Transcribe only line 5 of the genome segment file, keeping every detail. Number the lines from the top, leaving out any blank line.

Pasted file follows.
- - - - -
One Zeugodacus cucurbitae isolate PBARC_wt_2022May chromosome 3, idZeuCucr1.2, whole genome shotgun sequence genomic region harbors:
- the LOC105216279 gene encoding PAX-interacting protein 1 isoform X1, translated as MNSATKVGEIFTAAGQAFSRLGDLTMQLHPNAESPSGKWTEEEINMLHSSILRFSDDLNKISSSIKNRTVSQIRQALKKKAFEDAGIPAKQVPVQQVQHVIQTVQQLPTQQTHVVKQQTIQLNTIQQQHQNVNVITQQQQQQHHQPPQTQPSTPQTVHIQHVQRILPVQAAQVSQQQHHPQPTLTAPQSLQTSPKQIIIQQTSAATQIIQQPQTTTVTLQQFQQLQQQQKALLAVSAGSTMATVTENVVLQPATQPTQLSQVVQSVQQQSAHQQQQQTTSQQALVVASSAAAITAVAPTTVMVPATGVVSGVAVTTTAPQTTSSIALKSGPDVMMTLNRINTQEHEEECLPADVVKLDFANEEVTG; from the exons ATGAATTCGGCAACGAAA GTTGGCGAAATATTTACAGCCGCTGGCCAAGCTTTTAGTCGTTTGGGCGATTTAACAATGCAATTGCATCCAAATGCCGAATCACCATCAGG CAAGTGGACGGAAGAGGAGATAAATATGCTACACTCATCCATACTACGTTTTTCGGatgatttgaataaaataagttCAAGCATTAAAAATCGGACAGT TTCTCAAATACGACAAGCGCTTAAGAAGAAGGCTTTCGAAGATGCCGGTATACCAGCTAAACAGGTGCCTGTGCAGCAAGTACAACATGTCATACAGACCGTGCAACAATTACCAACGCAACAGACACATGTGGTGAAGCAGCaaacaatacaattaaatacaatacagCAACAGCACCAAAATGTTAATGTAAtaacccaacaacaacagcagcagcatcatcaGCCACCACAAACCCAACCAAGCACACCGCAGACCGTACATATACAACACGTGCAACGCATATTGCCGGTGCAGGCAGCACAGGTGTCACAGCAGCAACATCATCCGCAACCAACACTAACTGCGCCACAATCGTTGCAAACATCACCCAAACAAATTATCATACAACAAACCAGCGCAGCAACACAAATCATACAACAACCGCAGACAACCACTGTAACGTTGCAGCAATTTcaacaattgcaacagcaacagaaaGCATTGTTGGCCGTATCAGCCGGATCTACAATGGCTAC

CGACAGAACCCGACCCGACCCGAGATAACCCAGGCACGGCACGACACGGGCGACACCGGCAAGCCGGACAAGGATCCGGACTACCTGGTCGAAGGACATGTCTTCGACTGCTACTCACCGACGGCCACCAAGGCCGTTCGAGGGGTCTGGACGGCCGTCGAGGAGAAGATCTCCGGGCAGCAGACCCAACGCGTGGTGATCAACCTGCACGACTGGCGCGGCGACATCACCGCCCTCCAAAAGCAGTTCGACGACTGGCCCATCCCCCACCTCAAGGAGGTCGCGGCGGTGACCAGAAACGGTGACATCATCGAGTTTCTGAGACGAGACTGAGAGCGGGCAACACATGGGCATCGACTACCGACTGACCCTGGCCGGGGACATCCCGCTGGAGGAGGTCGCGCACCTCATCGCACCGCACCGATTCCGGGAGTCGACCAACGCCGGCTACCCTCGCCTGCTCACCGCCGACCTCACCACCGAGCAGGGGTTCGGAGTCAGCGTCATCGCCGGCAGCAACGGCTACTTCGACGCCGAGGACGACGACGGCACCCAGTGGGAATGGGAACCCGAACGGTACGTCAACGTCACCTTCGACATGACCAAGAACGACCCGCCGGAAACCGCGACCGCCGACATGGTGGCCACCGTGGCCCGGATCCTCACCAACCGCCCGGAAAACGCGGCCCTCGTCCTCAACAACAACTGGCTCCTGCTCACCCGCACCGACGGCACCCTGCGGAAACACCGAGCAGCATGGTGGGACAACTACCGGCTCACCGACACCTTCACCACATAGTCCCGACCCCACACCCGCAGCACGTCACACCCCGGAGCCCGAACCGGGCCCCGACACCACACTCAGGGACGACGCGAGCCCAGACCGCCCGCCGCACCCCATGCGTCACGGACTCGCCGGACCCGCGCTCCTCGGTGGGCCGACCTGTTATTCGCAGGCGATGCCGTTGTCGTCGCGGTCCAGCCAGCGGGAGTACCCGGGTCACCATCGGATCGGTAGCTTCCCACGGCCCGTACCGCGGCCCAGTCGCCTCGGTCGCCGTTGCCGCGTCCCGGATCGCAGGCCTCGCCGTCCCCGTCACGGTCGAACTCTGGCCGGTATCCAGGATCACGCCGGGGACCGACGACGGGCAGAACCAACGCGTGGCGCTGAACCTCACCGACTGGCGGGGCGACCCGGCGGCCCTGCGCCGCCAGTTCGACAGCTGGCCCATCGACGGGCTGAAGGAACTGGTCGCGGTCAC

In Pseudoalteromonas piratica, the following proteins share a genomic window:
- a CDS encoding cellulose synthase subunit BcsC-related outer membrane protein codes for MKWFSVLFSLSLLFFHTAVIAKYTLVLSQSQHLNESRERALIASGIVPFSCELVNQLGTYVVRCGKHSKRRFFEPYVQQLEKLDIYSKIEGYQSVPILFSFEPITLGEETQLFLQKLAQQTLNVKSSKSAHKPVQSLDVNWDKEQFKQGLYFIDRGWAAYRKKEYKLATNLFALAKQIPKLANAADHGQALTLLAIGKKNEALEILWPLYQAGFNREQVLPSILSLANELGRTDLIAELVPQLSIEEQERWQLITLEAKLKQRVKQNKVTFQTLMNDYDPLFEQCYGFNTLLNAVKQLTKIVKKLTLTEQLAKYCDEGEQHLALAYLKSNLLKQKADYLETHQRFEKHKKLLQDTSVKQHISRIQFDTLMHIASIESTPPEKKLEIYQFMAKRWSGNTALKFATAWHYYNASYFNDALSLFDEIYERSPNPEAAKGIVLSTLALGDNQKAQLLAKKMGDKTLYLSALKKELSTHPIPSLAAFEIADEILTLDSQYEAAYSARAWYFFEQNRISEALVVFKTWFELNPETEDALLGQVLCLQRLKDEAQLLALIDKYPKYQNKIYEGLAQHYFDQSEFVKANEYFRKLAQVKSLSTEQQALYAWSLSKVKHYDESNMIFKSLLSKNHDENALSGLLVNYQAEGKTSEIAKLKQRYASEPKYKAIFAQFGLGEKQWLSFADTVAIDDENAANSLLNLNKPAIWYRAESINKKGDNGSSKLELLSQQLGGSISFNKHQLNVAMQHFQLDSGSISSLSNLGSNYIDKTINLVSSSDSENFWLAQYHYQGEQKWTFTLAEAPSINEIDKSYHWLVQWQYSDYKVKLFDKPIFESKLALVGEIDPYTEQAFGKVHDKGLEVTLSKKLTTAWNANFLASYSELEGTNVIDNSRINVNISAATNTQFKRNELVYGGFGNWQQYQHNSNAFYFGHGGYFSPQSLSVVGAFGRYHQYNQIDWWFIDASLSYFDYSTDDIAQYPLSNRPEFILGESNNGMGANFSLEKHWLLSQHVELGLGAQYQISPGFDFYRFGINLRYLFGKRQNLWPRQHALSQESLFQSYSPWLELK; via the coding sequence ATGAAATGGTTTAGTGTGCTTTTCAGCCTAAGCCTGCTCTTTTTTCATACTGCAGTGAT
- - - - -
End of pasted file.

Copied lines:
- a CDS encoding cellulose synthase subunit BcsC-related outer membrane protein codes for MKWFSVLFSLSLLFFHTAVIAKYTLVLSQSQHLNESRERALIASGIVPFSCELVNQLGTYVVRCGKHSKRRFFEPYVQQLEKLDIYSKIEGYQSVPILFSFEPITLGEETQLFLQKLAQQTLNVKSSKSAHKPVQSLDVNWDKEQFKQGLYFIDRGWAAYRKKEYKLATNLFALAKQIPKLANAADHGQALTLLAIGKKNEALEILWPLYQAGFNREQVLPSILSLANELGRTDLIAELVPQLSIEEQERWQLITLEAKLKQRVKQNKVTFQTLMNDYDPLFEQCYGFNTLLNAVKQLTKIVKKLTLTEQLAKYCDEGEQHLALAYLKSNLLKQKADYLETHQRFEKHKKLLQDTSVKQHISRIQFDTLMHIASIESTPPEKKLEIYQFMAKRWSGNTALKFATAWHYYNASYFNDALSLFDEIYERSPNPEAAKGIVLSTLALGDNQKAQLLAKKMGDKTLYLSALKKELSTHPIPSLAAFEIADEILTLDSQYEAAYSARAWYFFEQNRISEALVVFKTWFELNPETEDALLGQVLCLQRLKDEAQLLALIDKYPKYQNKIYEGLAQHYFDQSEFVKANEYFRKLAQVKSLSTEQQALYAWSLSKVKHYDESNMIFKSLLSKNHDENALSGLLVNYQAEGKTSEIAKLKQRYASEPKYKAIFAQFGLGEKQWLSFADTVAIDDENAANSLLNLNKPAIWYRAESINKKGDNGSSKLELLSQQLGGSISFNKHQLNVAMQHFQLDSGSISSLSNLGSNYIDKTINLVSSSDSENFWLAQYHYQGEQKWTFTLAEAPSINEIDKSYHWLVQWQYSDYKVKLFDKPIFESKLALVGEIDPYTEQAFGKVHDKGLEVTLSKKLTTAWNANFLASYSELEGTNVIDNSRINVNISAATNTQFKRNELVYGGFGNWQQYQHNSNAFYFGHGGYFSPQSLSVVGAFGRYHQYNQIDWWFIDASLSYFDYSTDDIAQYPLSNRPEFILGESNNGMGANFSLEKHWLLSQHVELGLGAQYQISPGFDFYRFGINLRYLFGKRQNLWPRQHALSQESLFQSYSPWLELK; via the coding sequence ATGAAATGGTTTAGTGTGCTTTTCAGCCTAAGCCTGCTCTTTTTTCATACTGCAGTGAT